It’s no surprise that Kaplan, who once actually supported a DADU pilot project, got upset with the city bureaucrats at the hearing. An architect and former Seattle Planning Commission member who once ran for city council, Kaplan, 67, thinks the land use policy has been hijacked: In mid-May the city concluded the proposal didn’t require any further environmental study. Calling that decision “unconscionable,” he filed the appeal in early June.
It didn’t help his mood a month later when Mayor Murray—arguing that district councils such as Queen Anne’s are too white, old, and dominated by homeowners—unilaterally decided the city would no longer rely on the councils as arbiters of neighborhood priorities.
Sitting at El Diablo Coffee on Queen Anne Ave days after the hearing, Kaplan, awaiting the examiner’s decision, told me the city had ignored the public by rolling out “marketing pitches.”
He may be happy to know the city did get input, and much of it was in his favor. “Instead of policies designed for people who don’t even live in Seattle yet, please design policies that...recognize the value and desires of those currently living here, not a transient yet-to-be-here population,” read one comment to the planning department. Another read, “Please carefully study the attractiveness and viability of a neighborhood that has no available parking.”
Noting that 50 percent of the city’s developable land would suddenly be subject to multifamily development, Kaplan told the hearing examiner the proposal was “this city’s largest rezone and redefinition…ever.”
The veracity of Kaplan’s claim is still to be determined, but the bureaucrats who faced off across the table from him made a strong argument of their own.
Car ownership decreases as house size gets smaller, John Shaw, a Seattle Department of Construction and Inspection advisor, told Tanner, the hearing examiner.
Nick Welch, who wrote the city’s report at issue in the appeal, pointed out that in Portland, two-thirds of accessory dwelling residents don’t have a car taking up street parking.
Finally, under O’Brien’s plan, neither lot coverage nor the number of people living there can go beyond current limits for single-family plots—even when an accessory dwelling is added.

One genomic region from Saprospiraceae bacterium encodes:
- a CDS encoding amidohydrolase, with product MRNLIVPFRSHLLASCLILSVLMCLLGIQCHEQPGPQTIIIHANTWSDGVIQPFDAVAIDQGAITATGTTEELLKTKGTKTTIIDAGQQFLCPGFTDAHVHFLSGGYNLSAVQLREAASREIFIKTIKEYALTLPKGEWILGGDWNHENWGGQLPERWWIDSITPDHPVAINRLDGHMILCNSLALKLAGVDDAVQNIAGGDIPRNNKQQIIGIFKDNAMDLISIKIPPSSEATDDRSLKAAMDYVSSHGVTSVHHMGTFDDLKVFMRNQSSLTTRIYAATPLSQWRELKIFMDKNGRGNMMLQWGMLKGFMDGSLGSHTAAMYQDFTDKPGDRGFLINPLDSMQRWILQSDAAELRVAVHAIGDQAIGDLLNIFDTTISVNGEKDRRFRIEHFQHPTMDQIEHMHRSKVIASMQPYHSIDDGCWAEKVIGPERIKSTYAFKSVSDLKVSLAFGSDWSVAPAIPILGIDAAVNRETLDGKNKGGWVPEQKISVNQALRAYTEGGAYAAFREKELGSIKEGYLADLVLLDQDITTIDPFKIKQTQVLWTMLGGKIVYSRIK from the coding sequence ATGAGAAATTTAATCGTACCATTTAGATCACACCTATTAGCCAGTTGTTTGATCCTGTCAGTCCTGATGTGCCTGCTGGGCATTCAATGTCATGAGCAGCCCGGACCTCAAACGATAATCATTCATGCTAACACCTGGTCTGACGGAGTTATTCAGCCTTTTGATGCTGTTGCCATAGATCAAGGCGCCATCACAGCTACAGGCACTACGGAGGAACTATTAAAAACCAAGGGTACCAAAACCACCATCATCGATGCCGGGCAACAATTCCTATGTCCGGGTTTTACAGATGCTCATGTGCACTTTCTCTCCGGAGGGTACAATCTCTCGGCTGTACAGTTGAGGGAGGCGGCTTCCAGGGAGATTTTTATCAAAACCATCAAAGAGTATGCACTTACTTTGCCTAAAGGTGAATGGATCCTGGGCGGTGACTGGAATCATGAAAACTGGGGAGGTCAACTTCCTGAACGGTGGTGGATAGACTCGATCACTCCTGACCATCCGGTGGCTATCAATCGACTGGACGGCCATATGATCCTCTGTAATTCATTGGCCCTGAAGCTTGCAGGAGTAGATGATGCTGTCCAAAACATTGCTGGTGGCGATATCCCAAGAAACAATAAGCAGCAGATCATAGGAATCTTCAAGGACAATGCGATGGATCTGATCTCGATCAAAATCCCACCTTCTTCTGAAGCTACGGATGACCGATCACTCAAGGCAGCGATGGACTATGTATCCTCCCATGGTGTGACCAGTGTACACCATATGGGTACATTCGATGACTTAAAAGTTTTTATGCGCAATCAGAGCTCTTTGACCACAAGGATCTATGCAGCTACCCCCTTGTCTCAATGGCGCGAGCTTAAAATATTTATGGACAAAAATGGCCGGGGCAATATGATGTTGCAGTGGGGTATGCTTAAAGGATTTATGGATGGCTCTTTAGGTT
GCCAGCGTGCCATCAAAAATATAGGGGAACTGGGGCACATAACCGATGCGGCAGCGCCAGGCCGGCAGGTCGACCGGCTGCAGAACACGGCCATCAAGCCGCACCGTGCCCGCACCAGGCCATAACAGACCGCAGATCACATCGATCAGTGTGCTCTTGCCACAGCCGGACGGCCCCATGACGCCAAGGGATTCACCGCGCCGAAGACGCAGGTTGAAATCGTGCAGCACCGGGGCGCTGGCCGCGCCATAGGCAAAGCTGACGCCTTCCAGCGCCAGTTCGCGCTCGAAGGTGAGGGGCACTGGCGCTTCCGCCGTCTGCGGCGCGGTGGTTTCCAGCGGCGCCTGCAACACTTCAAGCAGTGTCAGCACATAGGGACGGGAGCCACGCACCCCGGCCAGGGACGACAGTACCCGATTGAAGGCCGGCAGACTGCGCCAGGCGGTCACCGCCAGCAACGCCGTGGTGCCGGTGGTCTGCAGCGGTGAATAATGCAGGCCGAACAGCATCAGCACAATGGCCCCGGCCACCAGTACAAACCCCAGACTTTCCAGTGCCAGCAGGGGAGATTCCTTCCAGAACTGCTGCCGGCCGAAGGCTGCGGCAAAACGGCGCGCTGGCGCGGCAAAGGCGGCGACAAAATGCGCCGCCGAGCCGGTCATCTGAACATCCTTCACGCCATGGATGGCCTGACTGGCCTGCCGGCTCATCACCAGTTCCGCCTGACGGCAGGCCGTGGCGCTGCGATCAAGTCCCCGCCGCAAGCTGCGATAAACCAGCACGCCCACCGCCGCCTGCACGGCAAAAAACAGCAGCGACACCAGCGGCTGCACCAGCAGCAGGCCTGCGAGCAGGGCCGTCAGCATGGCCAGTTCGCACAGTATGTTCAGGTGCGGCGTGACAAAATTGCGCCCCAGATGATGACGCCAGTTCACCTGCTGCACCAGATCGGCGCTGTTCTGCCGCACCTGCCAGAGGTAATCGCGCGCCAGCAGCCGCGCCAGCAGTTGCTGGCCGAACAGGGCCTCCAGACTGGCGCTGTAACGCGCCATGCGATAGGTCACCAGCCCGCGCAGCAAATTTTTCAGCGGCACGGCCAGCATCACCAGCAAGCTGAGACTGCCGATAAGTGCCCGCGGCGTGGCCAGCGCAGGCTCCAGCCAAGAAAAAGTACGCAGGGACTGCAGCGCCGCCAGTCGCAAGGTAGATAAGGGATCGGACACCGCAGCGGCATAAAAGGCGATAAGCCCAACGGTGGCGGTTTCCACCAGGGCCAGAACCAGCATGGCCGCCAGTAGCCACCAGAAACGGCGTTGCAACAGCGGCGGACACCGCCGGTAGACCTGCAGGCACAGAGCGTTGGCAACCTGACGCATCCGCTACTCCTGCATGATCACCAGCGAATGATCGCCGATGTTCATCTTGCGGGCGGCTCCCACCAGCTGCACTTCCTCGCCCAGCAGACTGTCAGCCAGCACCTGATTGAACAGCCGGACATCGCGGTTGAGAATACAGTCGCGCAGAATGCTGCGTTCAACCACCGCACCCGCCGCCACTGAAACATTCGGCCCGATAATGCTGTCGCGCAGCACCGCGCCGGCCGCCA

O’Brien’s proposal does, however, ditch the existing rule requiring the property owner to live on site. Critics have seized on that change as the most egregious amendment.
By allowing the owner to live off site, said economist William Reid, a witness for the Queen Anne council, the city will create a speculative market where developers replace single-family homes with three units. These new units will replace affordable housing, he warned, because the only way developers can turn a profit in the teardown equation is by targeting cheaper housing stock.
Sightline, a local environmental group, sees it differently, arguing that speculators now tear down and replace single, cheap houses with single, more expensive houses. ADUs and DADUs, says Sightline analyst Dan Bertolet, could increase the possibility that more housing—a smaller house plus a basement apartment and a backyard cottage—gets built. “It’s like musical chairs. If you have 10 people and nine chairs, the poorest person ends up on the floor. But if you add more chairs…”
When it came time to cross-examine Kaplan, the city planners got their chance to strike back, asking him a bombshell: Did Kaplan think renters were somehow more of a threat to Queen Anne than homeowners?
Kaplan allowed that with renters there would “not [be] the same kind of investment in your neighborhood street.” Realizing that smacked of elitism, Kaplan’s attorney steered him back on point.
“It has nothing to do with renters,” Kaplan continued. The problem was city hall’s new math for single-family neighborhoods where “instead of a family living next to you, now you’ve got three.”